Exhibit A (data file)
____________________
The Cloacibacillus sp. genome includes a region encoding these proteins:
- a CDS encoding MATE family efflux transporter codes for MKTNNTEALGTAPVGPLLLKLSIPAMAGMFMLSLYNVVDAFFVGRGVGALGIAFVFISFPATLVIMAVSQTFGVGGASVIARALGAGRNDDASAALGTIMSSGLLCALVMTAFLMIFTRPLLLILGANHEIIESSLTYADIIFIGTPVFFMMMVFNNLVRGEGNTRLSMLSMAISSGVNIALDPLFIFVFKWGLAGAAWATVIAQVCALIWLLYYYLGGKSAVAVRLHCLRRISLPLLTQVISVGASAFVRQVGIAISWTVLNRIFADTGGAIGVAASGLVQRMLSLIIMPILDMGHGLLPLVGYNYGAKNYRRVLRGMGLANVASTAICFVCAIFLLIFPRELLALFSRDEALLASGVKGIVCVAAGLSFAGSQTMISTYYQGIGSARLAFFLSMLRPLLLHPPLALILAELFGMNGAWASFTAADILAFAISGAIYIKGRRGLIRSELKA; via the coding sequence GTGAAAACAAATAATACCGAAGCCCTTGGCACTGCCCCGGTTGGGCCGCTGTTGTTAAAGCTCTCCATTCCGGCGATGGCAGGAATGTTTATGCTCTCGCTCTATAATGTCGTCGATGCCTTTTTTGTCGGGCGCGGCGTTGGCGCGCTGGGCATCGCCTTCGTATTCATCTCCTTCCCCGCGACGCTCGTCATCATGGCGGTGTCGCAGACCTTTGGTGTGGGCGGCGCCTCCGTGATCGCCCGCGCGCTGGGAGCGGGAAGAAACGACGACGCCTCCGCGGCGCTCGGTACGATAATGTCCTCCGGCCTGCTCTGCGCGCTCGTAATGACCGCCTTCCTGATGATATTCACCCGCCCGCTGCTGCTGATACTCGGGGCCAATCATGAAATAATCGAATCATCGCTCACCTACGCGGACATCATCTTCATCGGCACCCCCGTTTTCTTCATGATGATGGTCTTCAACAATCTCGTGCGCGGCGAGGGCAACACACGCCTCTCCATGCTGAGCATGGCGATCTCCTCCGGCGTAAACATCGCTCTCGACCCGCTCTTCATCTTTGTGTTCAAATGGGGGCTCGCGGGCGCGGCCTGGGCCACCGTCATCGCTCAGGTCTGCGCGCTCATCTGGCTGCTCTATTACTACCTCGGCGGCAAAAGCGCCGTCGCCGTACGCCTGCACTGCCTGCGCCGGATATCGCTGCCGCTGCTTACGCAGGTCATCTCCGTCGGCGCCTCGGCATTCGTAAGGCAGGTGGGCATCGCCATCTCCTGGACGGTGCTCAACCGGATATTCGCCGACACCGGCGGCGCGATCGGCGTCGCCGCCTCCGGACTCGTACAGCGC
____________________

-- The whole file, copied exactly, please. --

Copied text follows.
The Cloacibacillus sp. genome includes a region encoding these proteins:
- a CDS encoding MATE family efflux transporter codes for MKTNNTEALGTAPVGPLLLKLSIPAMAGMFMLSLYNVVDAFFVGRGVGALGIAFVFISFPATLVIMAVSQTFGVGGASVIARALGAGRNDDASAALGTIMSSGLLCALVMTAFLMIFTRPLLLILGANHEIIESSLTYADIIFIGTPVFFMMMVFNNLVRGEGNTRLSMLSMAISSGVNIALDPLFIFVFKWGLAGAAWATVIAQVCALIWLLYYYLGGKSAVAVRLHCLRRISLPLLTQVISVGASAFVRQVGIAISWTVLNRIFADTGGAIGVAASGLVQRMLSLIIMPILDMGHGLLPLVGYNYGAKNYRRVLRGMGLANVASTAICFVCAIFLLIFPRELLALFSRDEALLASGVKGIVCVAAGLSFAGSQTMISTYYQGIGSARLAFFLSMLRPLLLHPPLALILAELFGMNGAWASFTAADILAFAISGAIYIKGRRGLIRSELKA; via the coding sequence GTGAAAACAAATAATACCGAAGCCCTTGGCACTGCCCCGGTTGGGCCGCTGTTGTTAAAGCTCTCCATTCCGGCGATGGCAGGAATGTTTATGCTCTCGCTCTATAATGTCGTCGATGCCTTTTTTGTCGGGCGCGGCGTTGGCGCGCTGGGCATCGCCTTCGTATTCATCTCCTTCCCCGCGACGCTCGTCATCATGGCGGTGTCGCAGACCTTTGGTGTGGGCGGCGCCTCCGTGATCGCCCGCGCGCTGGGAGCGGGAAGAAACGACGACGCCTCCGCGGCGCTCGGTACGATAATGTCCTCCGGCCTGCTCTGCGCGCTCGTAATGACCGCCTTCCTGATGATATTCACCCGCCCGCTGCTGCTGATACTCGGGGCCAATCATGAAATAATCGAATCATCGCTCACCTACGCGGACATCATCTTCATCGGCACCCCCGTTTTCTTCATGATGATGGTCTTCAACAATCTCGTGCGCGGCGAGGGCAACACACGCCTCTCCATGCTGAGCATGGCGATCTCCTCCGGCGTAAACATCGCTCTCGACCCGCTCTTCATCTTTGTGTTCAAATGGGGGCTCGCGGGCGCGGCCTGGGCCACCGTCATCGCTCAGGTCTGCGCGCTCATCTGGCTGCTCTATTACTACCTCGGCGGCAAAAGCGCCGTCGCCGTACGCCTGCACTGCCTGCGCCGGATATCGCTGCCGCTGCTTACGCAGGTCATCTCCGTCGGCGCCTCGGCATTCGTAAGGCAGGTGGGCATCGCCATCTCCTGGACGGTGCTCAACCGGATATTCGCCGACACCGGCGGCGCGATCGGCGTCGCCGCCTCCGGACTCGTACAGCGC